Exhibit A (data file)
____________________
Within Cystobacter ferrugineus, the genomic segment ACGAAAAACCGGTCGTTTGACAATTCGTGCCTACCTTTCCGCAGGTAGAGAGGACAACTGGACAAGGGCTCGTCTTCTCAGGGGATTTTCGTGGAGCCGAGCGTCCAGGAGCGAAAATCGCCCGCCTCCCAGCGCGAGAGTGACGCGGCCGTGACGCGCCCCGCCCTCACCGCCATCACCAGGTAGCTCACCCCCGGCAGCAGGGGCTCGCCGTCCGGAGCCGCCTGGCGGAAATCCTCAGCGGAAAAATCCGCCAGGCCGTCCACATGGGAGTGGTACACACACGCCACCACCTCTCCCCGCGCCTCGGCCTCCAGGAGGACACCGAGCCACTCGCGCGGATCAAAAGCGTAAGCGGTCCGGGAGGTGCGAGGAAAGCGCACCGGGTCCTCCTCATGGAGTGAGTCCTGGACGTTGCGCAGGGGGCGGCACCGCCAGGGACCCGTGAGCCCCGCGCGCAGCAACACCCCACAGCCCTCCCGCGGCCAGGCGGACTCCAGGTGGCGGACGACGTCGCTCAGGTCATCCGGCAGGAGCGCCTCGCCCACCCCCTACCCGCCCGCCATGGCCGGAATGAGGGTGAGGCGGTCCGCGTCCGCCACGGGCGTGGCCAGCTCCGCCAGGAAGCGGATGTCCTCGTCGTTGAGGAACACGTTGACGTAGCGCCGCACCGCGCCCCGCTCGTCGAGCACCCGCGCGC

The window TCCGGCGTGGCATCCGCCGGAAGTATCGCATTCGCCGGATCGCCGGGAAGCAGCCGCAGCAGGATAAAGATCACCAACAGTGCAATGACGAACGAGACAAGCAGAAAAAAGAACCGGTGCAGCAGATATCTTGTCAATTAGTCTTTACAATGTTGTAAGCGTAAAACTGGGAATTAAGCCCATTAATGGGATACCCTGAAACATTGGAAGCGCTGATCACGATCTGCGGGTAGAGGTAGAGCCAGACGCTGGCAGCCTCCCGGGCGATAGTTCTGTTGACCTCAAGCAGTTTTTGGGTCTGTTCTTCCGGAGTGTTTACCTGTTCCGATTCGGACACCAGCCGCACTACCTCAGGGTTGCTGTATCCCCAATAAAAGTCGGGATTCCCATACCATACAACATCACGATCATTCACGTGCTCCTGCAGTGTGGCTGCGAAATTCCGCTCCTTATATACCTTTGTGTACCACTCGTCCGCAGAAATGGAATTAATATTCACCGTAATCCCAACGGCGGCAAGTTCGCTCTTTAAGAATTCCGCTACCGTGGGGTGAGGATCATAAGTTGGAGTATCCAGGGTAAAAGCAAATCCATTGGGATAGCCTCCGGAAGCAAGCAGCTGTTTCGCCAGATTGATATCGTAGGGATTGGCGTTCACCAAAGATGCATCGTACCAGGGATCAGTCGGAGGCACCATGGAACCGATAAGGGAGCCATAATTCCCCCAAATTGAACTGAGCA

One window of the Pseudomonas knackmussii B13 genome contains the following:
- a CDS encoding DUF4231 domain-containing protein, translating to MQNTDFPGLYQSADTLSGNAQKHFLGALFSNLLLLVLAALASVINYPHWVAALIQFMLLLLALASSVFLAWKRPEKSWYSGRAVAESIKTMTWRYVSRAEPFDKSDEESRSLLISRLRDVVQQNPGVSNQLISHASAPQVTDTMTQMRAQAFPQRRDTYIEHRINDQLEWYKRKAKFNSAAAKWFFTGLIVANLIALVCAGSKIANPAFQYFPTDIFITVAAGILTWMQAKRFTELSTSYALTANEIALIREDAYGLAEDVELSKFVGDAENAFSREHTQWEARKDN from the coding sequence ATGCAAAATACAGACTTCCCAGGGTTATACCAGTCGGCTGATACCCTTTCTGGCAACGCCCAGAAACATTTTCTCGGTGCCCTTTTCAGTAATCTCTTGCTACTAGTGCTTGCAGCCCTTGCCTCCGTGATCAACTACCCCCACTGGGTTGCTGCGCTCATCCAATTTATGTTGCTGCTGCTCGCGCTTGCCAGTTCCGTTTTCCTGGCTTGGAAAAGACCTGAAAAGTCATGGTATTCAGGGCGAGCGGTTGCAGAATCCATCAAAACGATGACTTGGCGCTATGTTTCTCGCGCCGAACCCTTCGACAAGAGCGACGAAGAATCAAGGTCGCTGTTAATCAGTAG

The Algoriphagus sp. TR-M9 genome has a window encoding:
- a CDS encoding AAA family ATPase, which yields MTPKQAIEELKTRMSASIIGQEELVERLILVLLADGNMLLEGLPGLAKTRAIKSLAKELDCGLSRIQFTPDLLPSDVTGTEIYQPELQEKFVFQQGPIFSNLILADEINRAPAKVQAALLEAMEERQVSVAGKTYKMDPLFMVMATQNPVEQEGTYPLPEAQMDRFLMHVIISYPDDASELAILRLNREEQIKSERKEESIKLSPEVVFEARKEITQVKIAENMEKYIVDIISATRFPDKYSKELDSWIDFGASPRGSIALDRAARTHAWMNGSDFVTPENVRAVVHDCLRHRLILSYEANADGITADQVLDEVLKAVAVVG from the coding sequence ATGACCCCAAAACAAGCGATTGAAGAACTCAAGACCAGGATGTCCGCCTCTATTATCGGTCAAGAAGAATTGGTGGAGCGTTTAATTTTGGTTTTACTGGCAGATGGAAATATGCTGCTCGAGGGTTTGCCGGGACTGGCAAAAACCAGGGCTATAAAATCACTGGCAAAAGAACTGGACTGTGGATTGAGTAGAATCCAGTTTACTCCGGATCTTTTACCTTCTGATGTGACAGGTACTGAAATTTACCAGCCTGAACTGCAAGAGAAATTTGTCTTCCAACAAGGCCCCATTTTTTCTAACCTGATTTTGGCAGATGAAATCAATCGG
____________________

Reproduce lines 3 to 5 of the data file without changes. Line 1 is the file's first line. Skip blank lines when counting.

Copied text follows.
One window of the Pseudomonas knackmussii B13 genome contains the following:
- a CDS encoding DUF4231 domain-containing protein, translating to MQNTDFPGLYQSADTLSGNAQKHFLGALFSNLLLLVLAALASVINYPHWVAALIQFMLLLLALASSVFLAWKRPEKSWYSGRAVAESIKTMTWRYVSRAEPFDKSDEESRSLLISRLRDVVQQNPGVSNQLISHASAPQVTDTMTQMRAQAFPQRRDTYIEHRINDQLEWYKRKAKFNSAAAKWFFTGLIVANLIALVCAGSKIANPAFQYFPTDIFITVAAGILTWMQAKRFTELSTSYALTANEIALIREDAYGLAEDVELSKFVGDAENAFSREHTQWEARKDN from the coding sequence ATGCAAAATACAGACTTCCCAGGGTTATACCAGTCGGCTGATACCCTTTCTGGCAACGCCCAGAAACATTTTCTCGGTGCCCTTTTCAGTAATCTCTTGCTACTAGTGCTTGCAGCCCTTGCCTCCGTGATCAACTACCCCCACTGGGTTGCTGCGCTCATCCAATTTATGTTGCTGCTGCTCGCGCTTGCCAGTTCCGTTTTCCTGGCTTGGAAAAGACCTGAAAAGTCATGGTATTCAGGGCGAGCGGTTGCAGAATCCATCAAAACGATGACTTGGCGCTATGTTTCTCGCGCCGAACCCTTCGACAAGAGCGACGAAGAATCAAGGTCGCTGTTAATCAGTAG

The Algoriphagus sp. TR-M9 genome has a window encoding: